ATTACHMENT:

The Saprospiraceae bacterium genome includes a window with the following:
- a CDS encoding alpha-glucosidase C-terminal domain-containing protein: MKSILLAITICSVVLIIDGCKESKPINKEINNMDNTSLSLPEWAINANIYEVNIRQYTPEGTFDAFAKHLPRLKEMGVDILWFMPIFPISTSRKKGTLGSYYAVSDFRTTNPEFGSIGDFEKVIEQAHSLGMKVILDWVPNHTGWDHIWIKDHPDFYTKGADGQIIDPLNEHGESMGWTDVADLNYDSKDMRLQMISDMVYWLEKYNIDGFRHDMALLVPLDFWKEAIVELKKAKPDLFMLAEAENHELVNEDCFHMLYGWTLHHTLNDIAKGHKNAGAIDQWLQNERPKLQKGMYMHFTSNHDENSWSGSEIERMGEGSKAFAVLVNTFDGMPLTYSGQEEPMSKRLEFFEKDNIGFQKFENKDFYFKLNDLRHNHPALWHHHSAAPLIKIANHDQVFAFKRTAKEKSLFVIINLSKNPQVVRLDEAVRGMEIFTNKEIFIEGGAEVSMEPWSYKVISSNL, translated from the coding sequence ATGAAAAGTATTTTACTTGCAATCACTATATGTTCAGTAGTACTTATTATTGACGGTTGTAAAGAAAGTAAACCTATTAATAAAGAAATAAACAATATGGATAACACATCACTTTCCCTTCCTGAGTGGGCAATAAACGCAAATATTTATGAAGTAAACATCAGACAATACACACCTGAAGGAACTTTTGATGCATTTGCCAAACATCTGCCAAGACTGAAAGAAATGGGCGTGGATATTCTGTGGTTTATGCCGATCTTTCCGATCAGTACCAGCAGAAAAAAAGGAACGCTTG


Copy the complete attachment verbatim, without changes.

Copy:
The Saprospiraceae bacterium genome includes a window with the following:
- a CDS encoding alpha-glucosidase C-terminal domain-containing protein: MKSILLAITICSVVLIIDGCKESKPINKEINNMDNTSLSLPEWAINANIYEVNIRQYTPEGTFDAFAKHLPRLKEMGVDILWFMPIFPISTSRKKGTLGSYYAVSDFRTTNPEFGSIGDFEKVIEQAHSLGMKVILDWVPNHTGWDHIWIKDHPDFYTKGADGQIIDPLNEHGESMGWTDVADLNYDSKDMRLQMISDMVYWLEKYNIDGFRHDMALLVPLDFWKEAIVELKKAKPDLFMLAEAENHELVNEDCFHMLYGWTLHHTLNDIAKGHKNAGAIDQWLQNERPKLQKGMYMHFTSNHDENSWSGSEIERMGEGSKAFAVLVNTFDGMPLTYSGQEEPMSKRLEFFEKDNIGFQKFENKDFYFKLNDLRHNHPALWHHHSAAPLIKIANHDQVFAFKRTAKEKSLFVIINLSKNPQVVRLDEAVRGMEIFTNKEIFIEGGAEVSMEPWSYKVISSNL, translated from the coding sequence ATGAAAAGTATTTTACTTGCAATCACTATATGTTCAGTAGTACTTATTATTGACGGTTGTAAAGAAAGTAAACCTATTAATAAAGAAATAAACAATATGGATAACACATCACTTTCCCTTCCTGAGTGGGCAATAAACGCAAATATTTATGAAGTAAACATCAGACAATACACACCTGAAGGAACTTTTGATGCATTTGCCAAACATCTGCCAAGACTGAAAGAAATGGGCGTGGATATTCTGTGGTTTATGCCGATCTTTCCGATCAGTACCAGCAGAAAAAAAGGAACGCTTG